Proton Technologies Canada Inc, an energy technology company, has been working on a project which reduces the cost of hydrogen to around US$ 0.30/kg. The idea is both simple and unique. The aim is to extract hydrogen from a deep-down underground hydrocarbon reservoir and leave the carbon content inside the well.
The company said that it resumed separating hydrogen in late February at their project in Saskatchewan, Canada. The separation unit is for multi-year hydrogen filter longevity and iteration testing. The company plans for hydrogen truck-loading later this year. Proton Technologies anticipates a thousand tonnes/day of hydrogen from the construction of a large air separation plant.
The process involves injecting oxygen into oilfields which trigger a reaction. As a result, hydrogen is separated from carbon, whereas hydrogen is extracted up to the surface, leaving all carbon in the ground. The process is similar to steam methane reforming (SMR), but the process completes underground.
Proton Technologies told H2Bulletin that the process needs 20% oxygen which it takes from the air. The oxygen goes into the wellhead at -100 to – 150 Celcius, then warm on the way down, arriving at the fuel deposit at a similar temperature as the fuel (reservoir temperature).
“The main chemical reactions are similar, but unlike SMR, our fuel is free, which is oil that is still in the ground, which can be obtained inexpensively because it is someone’s abandonment liability, and we do not need to build a reaction vessel. Nature provides this, as the reactions occur within the pore space between rock grains deep in the earth,” Proton Technologies told H2Bulletin.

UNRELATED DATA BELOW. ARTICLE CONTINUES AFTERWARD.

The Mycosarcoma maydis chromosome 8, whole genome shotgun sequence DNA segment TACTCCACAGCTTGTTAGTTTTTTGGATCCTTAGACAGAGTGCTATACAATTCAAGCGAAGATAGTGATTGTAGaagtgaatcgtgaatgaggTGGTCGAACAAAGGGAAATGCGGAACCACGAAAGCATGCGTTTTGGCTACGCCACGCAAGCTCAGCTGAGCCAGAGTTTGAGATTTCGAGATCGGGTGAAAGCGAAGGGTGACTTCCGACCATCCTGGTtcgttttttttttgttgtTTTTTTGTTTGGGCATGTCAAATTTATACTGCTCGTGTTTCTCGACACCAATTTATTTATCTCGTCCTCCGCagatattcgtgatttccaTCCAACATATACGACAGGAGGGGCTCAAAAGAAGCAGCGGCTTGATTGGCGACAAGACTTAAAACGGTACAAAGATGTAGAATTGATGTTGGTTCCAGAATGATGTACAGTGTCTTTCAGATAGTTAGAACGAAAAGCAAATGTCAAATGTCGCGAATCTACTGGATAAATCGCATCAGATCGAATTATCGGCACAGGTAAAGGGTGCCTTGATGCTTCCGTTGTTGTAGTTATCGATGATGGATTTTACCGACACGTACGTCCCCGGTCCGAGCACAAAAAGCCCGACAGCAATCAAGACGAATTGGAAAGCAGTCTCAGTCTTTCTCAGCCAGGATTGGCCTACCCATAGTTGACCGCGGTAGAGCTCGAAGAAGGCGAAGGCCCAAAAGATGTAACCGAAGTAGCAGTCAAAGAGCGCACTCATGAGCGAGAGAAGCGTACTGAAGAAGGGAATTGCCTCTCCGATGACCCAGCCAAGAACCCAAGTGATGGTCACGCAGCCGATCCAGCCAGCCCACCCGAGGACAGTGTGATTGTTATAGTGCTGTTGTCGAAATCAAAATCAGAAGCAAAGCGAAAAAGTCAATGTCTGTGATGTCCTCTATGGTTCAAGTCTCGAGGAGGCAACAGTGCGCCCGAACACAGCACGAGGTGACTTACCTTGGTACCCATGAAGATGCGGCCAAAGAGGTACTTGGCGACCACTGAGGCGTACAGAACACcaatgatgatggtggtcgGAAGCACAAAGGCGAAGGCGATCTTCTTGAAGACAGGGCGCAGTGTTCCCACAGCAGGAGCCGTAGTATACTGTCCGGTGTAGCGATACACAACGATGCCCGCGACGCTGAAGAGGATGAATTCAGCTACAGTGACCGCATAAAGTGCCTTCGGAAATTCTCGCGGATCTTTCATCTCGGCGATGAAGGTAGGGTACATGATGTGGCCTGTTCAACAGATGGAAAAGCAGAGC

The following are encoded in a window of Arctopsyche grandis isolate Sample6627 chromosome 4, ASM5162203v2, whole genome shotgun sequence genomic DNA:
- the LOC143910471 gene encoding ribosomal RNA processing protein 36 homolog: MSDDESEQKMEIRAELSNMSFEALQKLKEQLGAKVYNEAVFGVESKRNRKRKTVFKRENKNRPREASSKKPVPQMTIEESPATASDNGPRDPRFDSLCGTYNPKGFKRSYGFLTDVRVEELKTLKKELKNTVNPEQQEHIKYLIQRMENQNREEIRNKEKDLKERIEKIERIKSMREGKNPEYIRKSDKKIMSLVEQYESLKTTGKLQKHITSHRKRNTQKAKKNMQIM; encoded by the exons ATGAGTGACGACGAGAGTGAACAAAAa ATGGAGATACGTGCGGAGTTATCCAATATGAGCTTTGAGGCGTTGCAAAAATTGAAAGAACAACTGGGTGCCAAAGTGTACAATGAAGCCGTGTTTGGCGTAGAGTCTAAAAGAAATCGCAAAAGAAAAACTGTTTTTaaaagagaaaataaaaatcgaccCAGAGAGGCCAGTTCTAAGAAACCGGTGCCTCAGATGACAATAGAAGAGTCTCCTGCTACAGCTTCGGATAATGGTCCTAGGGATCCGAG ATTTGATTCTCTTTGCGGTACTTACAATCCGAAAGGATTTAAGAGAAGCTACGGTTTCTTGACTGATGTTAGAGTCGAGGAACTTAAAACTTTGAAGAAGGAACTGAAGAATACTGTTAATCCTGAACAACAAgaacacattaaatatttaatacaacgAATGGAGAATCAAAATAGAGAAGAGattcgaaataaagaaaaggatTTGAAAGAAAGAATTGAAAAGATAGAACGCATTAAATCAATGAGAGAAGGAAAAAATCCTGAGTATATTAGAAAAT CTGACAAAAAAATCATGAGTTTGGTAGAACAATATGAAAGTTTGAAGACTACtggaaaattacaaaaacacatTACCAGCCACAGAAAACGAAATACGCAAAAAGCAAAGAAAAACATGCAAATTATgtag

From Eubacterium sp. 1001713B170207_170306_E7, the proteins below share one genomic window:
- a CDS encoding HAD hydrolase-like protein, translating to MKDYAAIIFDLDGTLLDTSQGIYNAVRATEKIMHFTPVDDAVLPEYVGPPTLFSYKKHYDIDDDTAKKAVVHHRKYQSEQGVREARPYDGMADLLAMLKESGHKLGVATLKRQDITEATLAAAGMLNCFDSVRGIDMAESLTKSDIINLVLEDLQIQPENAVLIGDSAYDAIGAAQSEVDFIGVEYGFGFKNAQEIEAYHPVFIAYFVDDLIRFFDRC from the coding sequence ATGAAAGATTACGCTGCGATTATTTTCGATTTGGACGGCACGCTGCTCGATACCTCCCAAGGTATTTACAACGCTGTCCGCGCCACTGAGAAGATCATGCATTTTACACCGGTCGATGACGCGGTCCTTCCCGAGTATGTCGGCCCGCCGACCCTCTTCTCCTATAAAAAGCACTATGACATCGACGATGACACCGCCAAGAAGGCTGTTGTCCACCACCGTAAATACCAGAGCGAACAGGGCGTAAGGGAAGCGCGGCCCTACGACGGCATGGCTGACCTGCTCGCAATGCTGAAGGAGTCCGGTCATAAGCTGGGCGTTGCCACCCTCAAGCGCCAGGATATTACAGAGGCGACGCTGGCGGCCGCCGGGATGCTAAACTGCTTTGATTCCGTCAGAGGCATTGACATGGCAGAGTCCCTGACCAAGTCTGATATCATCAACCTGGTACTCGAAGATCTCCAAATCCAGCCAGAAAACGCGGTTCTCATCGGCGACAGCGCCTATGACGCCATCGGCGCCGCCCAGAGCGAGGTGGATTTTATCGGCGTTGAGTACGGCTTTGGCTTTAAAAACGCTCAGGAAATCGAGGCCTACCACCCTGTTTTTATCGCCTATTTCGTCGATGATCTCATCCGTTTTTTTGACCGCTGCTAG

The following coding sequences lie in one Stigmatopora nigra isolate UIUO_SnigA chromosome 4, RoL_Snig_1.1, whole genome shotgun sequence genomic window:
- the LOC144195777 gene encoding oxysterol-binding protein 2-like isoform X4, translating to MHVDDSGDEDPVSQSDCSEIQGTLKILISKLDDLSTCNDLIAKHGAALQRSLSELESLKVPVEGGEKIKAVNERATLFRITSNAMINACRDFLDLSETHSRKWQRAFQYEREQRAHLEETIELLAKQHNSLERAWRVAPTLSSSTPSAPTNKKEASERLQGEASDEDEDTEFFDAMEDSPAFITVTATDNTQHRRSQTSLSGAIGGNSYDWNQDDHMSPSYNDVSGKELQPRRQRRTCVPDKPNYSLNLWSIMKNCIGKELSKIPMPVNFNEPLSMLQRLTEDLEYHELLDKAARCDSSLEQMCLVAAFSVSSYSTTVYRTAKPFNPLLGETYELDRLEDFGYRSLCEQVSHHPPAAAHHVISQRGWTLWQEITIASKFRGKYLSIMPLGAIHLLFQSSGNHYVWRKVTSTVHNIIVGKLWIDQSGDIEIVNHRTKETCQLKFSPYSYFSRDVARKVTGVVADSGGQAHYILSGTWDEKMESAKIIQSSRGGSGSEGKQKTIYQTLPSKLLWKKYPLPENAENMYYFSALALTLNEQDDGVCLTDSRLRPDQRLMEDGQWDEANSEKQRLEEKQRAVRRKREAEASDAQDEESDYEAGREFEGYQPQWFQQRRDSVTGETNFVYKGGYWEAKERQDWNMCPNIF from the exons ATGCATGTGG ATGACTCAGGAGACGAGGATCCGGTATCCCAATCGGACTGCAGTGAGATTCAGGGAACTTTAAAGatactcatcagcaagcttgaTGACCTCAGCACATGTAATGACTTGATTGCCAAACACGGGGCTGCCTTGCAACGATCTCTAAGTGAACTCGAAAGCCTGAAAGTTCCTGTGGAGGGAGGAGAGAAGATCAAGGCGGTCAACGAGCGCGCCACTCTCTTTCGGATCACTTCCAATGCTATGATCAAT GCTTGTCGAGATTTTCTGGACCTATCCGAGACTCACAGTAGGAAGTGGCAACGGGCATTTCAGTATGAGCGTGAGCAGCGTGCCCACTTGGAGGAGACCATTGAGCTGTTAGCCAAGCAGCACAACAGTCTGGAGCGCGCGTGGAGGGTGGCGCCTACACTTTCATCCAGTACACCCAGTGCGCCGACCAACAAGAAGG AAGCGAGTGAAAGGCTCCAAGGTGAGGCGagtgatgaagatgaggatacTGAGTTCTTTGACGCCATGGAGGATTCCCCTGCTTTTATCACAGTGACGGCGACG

To keep the production cost structure of hydrogen below natural gas, the late-life oilfields would be ideal. The company combines In-Situ gasification and hydrogen selectivity techniques to ensure cost-effective production of hydrogen in oil fields.
The company further added that it uses palladium alloys. The only thing that can dissolve into and through them is pure hydrogen. Some hydrogen will react again, for example, by forming steam, which can re-react through the water gas shift reaction to produce hydrogen again. The aim is for net-reactions on a large-scale basis.
An air separation unit in South Africa that produces 5,500 tonnes/day of oxygen was recently completed for €200 million (US$ 240 million). “We feel that off the shelf solutions like this can create a levelized hydrogen price well below 50 cents/kg,” the company added.
The air separation unit can be powered by a portion of the produced hydrogen, which can further cut the carbon intensity and make it competitive against green hydrogen.